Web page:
When you're working with a subprime lender as a credit-challenged consumer, you're typically expected to prove income of at least $1,500 to $2,500 a month before taxes from a single job. If you don't meet this minimum threshold, qualifying for an auto loan on your own can be hard.
Additionally, you have to have enough income available to comfortably pay for your car loan and auto insurance. Lenders ensure you meet these qualifications by calculating your debt to income (DTI) and payment to income (PTI) ratios. You can do these yourself to ensure you're not overspending on your auto loan.
Generally, you're required to have at least 50% to 55% of your pre-tax income available after paying your existing bills to qualify for a subprime car loan. Lenders also require that your combined auto loan and insurance payment doesn't take up more than 15% to 20% of your income by itself, but the lower the better.
Remember, too, that interest rates are based mainly on credit score, so a lower credit score typically means a higher rate. On average, consumers in our dealer network qualify for interest rates of around 13%. The higher your interest rate the more you pay for the loan overall. Because of the higher expected interest rate, it's important not to stretch your loan term too long, the longer your loan the more you pay in interest charges.
However, you can combat higher interest charges by making a large down payment. Chances are that you're required to make one anyways as a bad credit borrower. Typically, subprime lenders require a down payment of around $1,000 or 10% of the vehicle's selling price. As a general rule, the more you can put down on your auto loan, the more money you can save in interest charges overall because a down payment lowers the amount you have to borrow.
Lastly, don't forget that the sticker price is just the first number in calculating the total cost of a car loan. You're expected to carry full coverage auto insurance the whole time you're financing, and you have to account for taxes, title, and license fees, as well as the cost of fuel and maintenance during the life of your vehicle.
Know Where Your Credit Stands
In order to know where to start your auto financing journey, you need to know where your credit stands so that you can research common auto loan amounts and interest rates for people in similar situations. Of course, your auto loan is unique to you and depends on what you qualify for. But if you don't know what a lender is seeing in your credit reports, or what your credit score is you're letting them call all the shots.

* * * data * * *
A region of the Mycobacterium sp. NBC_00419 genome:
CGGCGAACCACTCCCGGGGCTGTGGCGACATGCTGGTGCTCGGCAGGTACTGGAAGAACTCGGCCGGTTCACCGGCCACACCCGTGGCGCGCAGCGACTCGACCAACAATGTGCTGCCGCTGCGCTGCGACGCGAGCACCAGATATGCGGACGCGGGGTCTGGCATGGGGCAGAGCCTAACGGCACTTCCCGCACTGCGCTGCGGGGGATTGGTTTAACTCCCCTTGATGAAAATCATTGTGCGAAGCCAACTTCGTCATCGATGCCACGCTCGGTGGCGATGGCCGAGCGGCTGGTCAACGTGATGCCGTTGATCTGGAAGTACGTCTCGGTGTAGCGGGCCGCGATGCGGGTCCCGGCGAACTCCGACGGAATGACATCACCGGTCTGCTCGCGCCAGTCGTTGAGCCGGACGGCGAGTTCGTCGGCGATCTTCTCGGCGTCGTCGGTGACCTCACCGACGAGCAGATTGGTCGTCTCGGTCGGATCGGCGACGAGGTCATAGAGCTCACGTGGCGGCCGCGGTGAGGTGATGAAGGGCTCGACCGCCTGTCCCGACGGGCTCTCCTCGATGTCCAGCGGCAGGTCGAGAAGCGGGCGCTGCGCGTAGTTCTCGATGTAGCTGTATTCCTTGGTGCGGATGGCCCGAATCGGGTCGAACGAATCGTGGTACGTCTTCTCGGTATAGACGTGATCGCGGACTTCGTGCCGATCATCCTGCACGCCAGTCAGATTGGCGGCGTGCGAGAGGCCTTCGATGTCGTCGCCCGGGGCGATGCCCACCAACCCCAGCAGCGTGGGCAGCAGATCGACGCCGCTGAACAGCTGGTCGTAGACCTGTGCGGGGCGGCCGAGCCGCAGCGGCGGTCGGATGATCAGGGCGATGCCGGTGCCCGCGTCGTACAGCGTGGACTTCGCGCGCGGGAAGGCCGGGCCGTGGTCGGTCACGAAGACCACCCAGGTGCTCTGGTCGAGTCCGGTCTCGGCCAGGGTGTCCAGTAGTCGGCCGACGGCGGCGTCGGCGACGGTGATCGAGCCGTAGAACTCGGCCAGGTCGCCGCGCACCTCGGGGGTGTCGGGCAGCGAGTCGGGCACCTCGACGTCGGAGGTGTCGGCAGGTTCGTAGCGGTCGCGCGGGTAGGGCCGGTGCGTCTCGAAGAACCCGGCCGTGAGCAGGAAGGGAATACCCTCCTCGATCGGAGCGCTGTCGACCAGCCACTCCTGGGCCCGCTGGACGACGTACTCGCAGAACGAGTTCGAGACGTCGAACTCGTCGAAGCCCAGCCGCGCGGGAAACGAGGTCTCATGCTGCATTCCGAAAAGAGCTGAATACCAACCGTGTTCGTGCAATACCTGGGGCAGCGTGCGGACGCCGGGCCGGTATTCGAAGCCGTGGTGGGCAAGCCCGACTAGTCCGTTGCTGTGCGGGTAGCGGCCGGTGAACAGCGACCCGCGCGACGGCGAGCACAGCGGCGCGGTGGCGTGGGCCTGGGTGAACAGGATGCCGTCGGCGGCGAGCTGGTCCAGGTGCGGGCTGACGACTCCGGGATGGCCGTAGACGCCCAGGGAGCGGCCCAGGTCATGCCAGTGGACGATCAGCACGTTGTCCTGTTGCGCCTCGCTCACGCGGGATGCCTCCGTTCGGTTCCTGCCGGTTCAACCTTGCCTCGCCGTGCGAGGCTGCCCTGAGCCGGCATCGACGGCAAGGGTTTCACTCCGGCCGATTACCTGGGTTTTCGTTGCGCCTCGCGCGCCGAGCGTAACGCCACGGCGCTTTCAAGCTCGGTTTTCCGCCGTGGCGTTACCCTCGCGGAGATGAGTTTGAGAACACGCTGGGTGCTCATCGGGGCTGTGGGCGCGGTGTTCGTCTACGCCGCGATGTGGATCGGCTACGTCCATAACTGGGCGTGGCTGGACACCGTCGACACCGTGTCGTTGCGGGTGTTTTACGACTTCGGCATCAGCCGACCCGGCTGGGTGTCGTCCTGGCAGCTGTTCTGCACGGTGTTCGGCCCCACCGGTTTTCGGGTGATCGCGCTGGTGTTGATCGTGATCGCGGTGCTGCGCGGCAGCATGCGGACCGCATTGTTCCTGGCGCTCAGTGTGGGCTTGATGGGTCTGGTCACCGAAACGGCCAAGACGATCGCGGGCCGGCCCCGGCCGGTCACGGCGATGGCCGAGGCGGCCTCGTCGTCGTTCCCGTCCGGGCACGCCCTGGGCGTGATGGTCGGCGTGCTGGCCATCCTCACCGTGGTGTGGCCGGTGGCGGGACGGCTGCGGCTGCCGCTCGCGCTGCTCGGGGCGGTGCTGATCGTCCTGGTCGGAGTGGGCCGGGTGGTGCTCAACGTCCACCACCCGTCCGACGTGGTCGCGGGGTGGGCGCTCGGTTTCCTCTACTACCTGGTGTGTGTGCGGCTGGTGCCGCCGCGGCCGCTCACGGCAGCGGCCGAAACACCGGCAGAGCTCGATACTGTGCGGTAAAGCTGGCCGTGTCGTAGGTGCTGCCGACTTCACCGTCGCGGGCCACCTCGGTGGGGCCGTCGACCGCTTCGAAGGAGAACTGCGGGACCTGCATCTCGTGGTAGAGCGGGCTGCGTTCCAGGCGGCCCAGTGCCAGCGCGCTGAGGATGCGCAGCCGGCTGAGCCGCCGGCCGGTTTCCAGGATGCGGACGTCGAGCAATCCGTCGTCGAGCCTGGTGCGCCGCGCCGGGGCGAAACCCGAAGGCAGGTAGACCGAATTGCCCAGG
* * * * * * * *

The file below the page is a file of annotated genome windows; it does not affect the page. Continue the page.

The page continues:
By doing your homework, knowing the average interest rates for different credit tiers, and where your credit score falls on that scale, you have the negotiating power to fight for better auto loan rates and terms for your situation. It's also important to know what you need to work on to improve your credit. A car loan is a wonderful tool for building credit, too, because payment history is the largest factor that makes up your credit score.
The Bad Credit Auto Loan Process Is Different
When you're getting a bad credit car loan, the approval must come first. The loan amount you qualify for determines which vehicles you can get. Once you apply for an auto loan with a special finance dealership, they pass your information along to their lenders.
If you're approved, that lender calls the finance manager to let them know what interest rates you qualify for and what your maximum monthly payment can be. Then, you choose a vehicle from the dealer's inventory that meets your needs and fits into the loan requirements.
Finding the Right Dealership
Your options for getting the right car for you don't have to be limited by your credit situation. If you're ready to take the next step on your auto financing journey, let Auto Credit Express be your guide. We have a coast-to-coast network of special finance dealerships that are signed up with subprime lenders that are prepared to work with bad credit borrowers. We can make the search for a dealer in your area a snap – simply fill out our fast, free, zero-obligation car loan request form to get started now!